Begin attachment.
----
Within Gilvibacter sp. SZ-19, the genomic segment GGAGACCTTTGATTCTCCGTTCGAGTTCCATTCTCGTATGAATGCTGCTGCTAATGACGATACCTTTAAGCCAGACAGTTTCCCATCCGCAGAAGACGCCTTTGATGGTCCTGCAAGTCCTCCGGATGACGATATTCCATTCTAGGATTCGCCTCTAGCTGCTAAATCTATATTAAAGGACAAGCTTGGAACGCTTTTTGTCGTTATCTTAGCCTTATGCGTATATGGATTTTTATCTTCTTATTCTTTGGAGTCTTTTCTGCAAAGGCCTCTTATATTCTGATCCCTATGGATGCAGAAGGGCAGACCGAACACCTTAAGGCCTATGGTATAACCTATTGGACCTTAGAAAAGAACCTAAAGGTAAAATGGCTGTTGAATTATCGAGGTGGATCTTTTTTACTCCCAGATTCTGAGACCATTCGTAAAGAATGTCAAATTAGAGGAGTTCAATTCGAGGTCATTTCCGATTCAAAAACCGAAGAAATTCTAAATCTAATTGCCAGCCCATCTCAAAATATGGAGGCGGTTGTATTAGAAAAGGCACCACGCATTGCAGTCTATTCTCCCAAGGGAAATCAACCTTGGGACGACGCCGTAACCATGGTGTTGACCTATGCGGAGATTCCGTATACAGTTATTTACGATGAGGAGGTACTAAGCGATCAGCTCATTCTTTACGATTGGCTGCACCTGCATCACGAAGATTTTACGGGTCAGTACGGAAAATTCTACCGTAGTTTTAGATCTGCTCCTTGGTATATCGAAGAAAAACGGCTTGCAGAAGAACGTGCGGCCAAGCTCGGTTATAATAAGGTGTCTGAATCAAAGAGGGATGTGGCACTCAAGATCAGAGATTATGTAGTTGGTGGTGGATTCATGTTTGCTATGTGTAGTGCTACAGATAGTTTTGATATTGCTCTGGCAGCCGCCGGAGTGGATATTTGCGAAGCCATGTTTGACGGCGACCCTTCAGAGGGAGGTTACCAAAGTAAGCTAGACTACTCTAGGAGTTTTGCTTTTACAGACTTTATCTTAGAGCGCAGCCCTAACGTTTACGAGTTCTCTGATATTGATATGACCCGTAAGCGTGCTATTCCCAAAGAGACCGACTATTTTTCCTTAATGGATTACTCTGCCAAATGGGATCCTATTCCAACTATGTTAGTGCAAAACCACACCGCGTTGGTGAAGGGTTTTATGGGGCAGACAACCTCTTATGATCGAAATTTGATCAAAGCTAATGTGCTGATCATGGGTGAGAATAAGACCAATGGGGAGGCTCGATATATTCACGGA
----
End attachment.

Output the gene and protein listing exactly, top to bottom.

Within Gilvibacter sp. SZ-19, the genomic segment GGAGACCTTTGATTCTCCGTTCGAGTTCCATTCTCGTATGAATGCTGCTGCTAATGACGATACCTTTAAGCCAGACAGTTTCCCATCCGCAGAAGACGCCTTTGATGGTCCTGCAAGTCCTCCGGATGACGATATTCCATTCTAGGATTCGCCTCTAGCTGCTAAATCTATATTAAAGGACAAGCTTGGAACGCTTTTTGTCGTTATCTTAGCCTTATGCGTATATGGATTTTTATCTTCTTATTCTTTGGAGTCTTTTCTGCAAAGGCCTCTTATATTCTGATCCCTATGGATGCAGAAGGGCAGACCGAACACCTTAAGGCCTATGGTATAACCTATTGGACCTTAGAAAAGAACCTAAAGGTAAAATGGCTGTTGAATTATCGAGGTGGATCTTTTTTACTCCCAGATTCTGAGACCATTCGTAAAGAATGTCAAATTAGAGGAGTTCAATTCGAGGTCATTTCCGATTCAAAAACCGAAGAAATTCTAAATCTAATTGCCAGCCCATCTCAAAATATGGAGGCGGTTGTATTAGAAAAGGCACCACGCATTGCAGTCTATTCTCCCAAGGGAAATCAACCTTGGGACGACGCCGTAACCATGGTGTTGACCTATGCGGAGATTCCGTATACAGTTATTTACGATGAGGAGGTACTAAGCGATCAGCTCATTCTTTACGATTGGCTGCACCTGCATCACGAAGATTTTACGGGTCAGTACGGAAAATTCTACCGTAGTTTTAGATCTGCTCCTTGGTATATCGAAGAAAAACGGCTTGCAGAAGAACGTGCGGCCAAGCTCGGTTATAATAAGGTGTCTGAATCAAAGAGGGATGTGGCACTCAAGATCAGAGATTATGTAGTTGGTGGTGGATTCATGTTTGCTATGTGTAGTGCTACAGATAGTTTTGATATTGCTCTGGCAGCCGCCGGAGTGGATATTTGCGAAGCCATGTTTGACGGCGACCCTTCAGAGGGAGGTTACCAAAGTAAGCTAGACTACTCTAGGAGTTTTGCTTTTACAGACTTTATCTTAGAGCGCAGCCCTAACGTTTACGAGTTCTCTGATATTGATATGACCCGTAAGCGTGCTATTCCCAAAGAGACCGACTATTTTTCCTTAATGGATTACTCTGCCAAATGGGATCCTATTCCAACTATGTTAGTGCAAAACCACACCGCGTTGGTGAAGGGTTTTATGGGGCAGACAACCTCTTATGATCGAAATTTGATCAAAGCTAATGTGCTGATCATGGGTGAGAATAAGACCAATGGGGAGGCTCGATATATTCACGGA